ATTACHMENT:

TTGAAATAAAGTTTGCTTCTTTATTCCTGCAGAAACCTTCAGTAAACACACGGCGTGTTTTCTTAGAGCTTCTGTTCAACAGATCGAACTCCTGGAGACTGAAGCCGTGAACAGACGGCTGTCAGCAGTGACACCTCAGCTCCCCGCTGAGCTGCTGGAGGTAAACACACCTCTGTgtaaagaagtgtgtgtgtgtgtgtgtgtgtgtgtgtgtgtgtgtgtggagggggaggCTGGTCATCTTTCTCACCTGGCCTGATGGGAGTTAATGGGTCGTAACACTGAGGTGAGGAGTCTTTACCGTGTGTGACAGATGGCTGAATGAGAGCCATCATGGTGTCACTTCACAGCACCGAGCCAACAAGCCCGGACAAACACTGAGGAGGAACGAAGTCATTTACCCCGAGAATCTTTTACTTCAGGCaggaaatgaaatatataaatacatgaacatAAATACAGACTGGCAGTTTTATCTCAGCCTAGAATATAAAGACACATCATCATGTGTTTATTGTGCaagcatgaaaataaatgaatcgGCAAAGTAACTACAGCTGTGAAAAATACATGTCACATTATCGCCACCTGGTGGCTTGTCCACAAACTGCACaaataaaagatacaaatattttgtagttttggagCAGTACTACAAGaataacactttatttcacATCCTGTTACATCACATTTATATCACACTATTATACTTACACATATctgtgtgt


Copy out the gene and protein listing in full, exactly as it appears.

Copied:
TTGAAATAAAGTTTGCTTCTTTATTCCTGCAGAAACCTTCAGTAAACACACGGCGTGTTTTCTTAGAGCTTCTGTTCAACAGATCGAACTCCTGGAGACTGAAGCCGTGAACAGACGGCTGTCAGCAGTGACACCTCAGCTCCCCGCTGAGCTGCTGGAGGTAAACACACCTCTGTgtaaagaagtgtgtgtgtgtgtgtgtgtgtgtgtgtgtgtgtgtgtggagggggaggCTGGTCATCTTTCTCACCTGGCCTGATGGGAGTTAATGGGTCGTAACACTGAGGTGAGGAGTCTTTACCGTGTGTGACAGATGGCTGAATGAGAGCCATCATGGTGTCACTTCACAGCACCGAGCCAACAAGCCCGGACAAACACTGAGGAGGAACGAAGTCATTTACCCCGAGAATCTTTTACTTCAGGCaggaaatgaaatatataaatacatgaacatAAATACAGACTGGCAGTTTTATCTCAGCCTAGAATATAAAGACACATCATCATGTGTTTATTGTGCaagcatgaaaataaatgaatcgGCAAAGTAACTACAGCTGTGAAAAATACATGTCACATTATCGCCACCTGGTGGCTTGTCCACAAACTGCACaaataaaagatacaaatattttgtagttttggagCAGTACTACAAGaataacactttatttcacATCCTGTTACATCACATTTATATCACACTATTATACTTACACATATctgtgtgt